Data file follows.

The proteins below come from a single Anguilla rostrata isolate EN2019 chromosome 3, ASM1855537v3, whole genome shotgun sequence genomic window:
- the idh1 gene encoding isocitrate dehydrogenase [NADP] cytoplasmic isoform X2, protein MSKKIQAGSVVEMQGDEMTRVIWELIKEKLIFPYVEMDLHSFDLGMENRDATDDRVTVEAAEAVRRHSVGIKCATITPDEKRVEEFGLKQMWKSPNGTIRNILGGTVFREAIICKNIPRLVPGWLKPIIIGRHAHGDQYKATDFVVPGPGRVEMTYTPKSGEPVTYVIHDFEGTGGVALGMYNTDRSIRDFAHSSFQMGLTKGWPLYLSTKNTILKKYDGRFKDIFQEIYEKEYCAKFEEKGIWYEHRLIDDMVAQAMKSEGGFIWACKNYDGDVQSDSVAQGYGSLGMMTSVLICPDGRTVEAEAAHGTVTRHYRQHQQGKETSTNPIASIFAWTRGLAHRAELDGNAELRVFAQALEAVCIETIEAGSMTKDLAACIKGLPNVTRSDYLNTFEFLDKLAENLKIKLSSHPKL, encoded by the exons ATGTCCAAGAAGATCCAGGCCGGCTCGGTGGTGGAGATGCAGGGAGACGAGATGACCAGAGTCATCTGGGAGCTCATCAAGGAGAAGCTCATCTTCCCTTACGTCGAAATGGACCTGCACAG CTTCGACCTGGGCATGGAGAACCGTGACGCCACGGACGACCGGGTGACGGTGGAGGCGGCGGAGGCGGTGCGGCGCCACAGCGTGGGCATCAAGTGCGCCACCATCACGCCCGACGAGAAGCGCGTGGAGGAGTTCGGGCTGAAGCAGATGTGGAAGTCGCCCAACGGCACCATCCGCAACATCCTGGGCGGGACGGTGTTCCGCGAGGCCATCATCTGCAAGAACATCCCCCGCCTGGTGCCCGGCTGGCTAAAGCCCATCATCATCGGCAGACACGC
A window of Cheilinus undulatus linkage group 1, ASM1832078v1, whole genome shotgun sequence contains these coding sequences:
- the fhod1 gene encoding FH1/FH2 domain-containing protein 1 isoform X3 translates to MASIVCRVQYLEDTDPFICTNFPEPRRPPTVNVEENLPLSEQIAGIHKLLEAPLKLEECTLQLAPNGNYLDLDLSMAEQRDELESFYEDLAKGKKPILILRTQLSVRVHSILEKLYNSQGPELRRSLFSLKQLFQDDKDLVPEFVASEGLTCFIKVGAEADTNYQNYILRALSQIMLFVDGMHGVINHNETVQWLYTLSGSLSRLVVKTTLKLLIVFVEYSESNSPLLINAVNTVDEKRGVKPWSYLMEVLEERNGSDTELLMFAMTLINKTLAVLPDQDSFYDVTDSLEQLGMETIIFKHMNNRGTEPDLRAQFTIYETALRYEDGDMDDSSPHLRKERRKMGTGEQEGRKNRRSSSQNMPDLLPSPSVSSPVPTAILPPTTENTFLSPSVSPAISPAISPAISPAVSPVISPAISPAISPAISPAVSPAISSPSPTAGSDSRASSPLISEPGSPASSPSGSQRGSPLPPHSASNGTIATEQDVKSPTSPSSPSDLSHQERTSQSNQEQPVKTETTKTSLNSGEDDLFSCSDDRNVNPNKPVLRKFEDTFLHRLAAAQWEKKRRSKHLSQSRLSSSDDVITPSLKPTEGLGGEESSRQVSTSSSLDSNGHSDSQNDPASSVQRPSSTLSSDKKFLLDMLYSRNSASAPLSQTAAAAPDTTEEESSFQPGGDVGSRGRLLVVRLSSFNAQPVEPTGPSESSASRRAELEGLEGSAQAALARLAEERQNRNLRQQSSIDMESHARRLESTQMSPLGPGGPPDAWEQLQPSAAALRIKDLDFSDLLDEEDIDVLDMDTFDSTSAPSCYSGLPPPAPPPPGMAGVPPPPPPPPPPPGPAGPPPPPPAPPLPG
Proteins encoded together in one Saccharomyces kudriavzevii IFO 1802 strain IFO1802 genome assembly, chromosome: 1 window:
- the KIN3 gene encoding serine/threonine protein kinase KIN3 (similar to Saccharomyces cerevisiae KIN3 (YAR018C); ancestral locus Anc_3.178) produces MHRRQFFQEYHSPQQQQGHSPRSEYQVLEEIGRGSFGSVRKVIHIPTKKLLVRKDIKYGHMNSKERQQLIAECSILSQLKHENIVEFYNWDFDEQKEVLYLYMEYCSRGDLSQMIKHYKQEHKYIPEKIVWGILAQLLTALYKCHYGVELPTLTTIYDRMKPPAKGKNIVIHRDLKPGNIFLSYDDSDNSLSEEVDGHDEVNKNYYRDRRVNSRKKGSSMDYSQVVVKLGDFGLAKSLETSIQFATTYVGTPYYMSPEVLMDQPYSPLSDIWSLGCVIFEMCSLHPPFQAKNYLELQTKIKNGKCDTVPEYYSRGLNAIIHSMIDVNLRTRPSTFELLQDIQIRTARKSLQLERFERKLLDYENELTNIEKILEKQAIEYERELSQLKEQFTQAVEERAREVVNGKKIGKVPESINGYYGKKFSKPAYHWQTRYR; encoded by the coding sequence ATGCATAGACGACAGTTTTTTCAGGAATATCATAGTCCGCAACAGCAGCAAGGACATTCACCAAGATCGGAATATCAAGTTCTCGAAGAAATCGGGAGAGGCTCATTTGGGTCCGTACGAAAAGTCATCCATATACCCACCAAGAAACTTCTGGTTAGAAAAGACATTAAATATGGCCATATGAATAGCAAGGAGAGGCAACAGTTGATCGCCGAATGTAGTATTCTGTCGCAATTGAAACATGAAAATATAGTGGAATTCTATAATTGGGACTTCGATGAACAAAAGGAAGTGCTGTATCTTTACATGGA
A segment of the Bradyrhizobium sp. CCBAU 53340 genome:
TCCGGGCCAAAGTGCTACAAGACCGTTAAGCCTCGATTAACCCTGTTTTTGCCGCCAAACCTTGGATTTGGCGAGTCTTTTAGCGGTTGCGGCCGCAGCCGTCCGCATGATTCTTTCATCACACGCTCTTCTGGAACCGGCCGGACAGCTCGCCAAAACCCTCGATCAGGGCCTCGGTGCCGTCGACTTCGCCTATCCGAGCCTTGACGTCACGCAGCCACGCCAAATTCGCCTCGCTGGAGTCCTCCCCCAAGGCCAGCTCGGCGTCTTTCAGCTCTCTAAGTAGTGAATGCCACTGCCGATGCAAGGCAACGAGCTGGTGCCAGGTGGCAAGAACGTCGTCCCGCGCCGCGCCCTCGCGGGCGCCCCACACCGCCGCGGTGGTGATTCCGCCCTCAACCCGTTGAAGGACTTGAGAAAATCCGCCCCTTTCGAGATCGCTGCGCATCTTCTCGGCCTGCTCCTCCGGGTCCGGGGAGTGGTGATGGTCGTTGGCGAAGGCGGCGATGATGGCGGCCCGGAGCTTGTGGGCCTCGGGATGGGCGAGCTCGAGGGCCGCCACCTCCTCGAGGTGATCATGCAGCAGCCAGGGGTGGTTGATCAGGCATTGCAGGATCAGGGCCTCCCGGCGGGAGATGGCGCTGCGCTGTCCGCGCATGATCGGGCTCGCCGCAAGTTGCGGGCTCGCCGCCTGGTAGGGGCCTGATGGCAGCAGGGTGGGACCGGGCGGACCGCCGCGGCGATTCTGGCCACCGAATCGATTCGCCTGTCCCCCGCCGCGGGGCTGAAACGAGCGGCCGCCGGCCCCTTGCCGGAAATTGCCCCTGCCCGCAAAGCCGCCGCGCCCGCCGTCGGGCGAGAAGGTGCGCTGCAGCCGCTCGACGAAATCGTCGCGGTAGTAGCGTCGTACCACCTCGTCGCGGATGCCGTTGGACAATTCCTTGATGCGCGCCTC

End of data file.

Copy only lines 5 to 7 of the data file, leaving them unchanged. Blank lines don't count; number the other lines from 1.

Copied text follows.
Proteins encoded together in one Saccharomyces kudriavzevii IFO 1802 strain IFO1802 genome assembly, chromosome: 1 window:
- the KIN3 gene encoding serine/threonine protein kinase KIN3 (similar to Saccharomyces cerevisiae KIN3 (YAR018C); ancestral locus Anc_3.178) produces MHRRQFFQEYHSPQQQQGHSPRSEYQVLEEIGRGSFGSVRKVIHIPTKKLLVRKDIKYGHMNSKERQQLIAECSILSQLKHENIVEFYNWDFDEQKEVLYLYMEYCSRGDLSQMIKHYKQEHKYIPEKIVWGILAQLLTALYKCHYGVELPTLTTIYDRMKPPAKGKNIVIHRDLKPGNIFLSYDDSDNSLSEEVDGHDEVNKNYYRDRRVNSRKKGSSMDYSQVVVKLGDFGLAKSLETSIQFATTYVGTPYYMSPEVLMDQPYSPLSDIWSLGCVIFEMCSLHPPFQAKNYLELQTKIKNGKCDTVPEYYSRGLNAIIHSMIDVNLRTRPSTFELLQDIQIRTARKSLQLERFERKLLDYENELTNIEKILEKQAIEYERELSQLKEQFTQAVEERAREVVNGKKIGKVPESINGYYGKKFSKPAYHWQTRYR; encoded by the coding sequence ATGCATAGACGACAGTTTTTTCAGGAATATCATAGTCCGCAACAGCAGCAAGGACATTCACCAAGATCGGAATATCAAGTTCTCGAAGAAATCGGGAGAGGCTCATTTGGGTCCGTACGAAAAGTCATCCATATACCCACCAAGAAACTTCTGGTTAGAAAAGACATTAAATATGGCCATATGAATAGCAAGGAGAGGCAACAGTTGATCGCCGAATGTAGTATTCTGTCGCAATTGAAACATGAAAATATAGTGGAATTCTATAATTGGGACTTCGATGAACAAAAGGAAGTGCTGTATCTTTACATGGA
A segment of the Bradyrhizobium sp. CCBAU 53340 genome: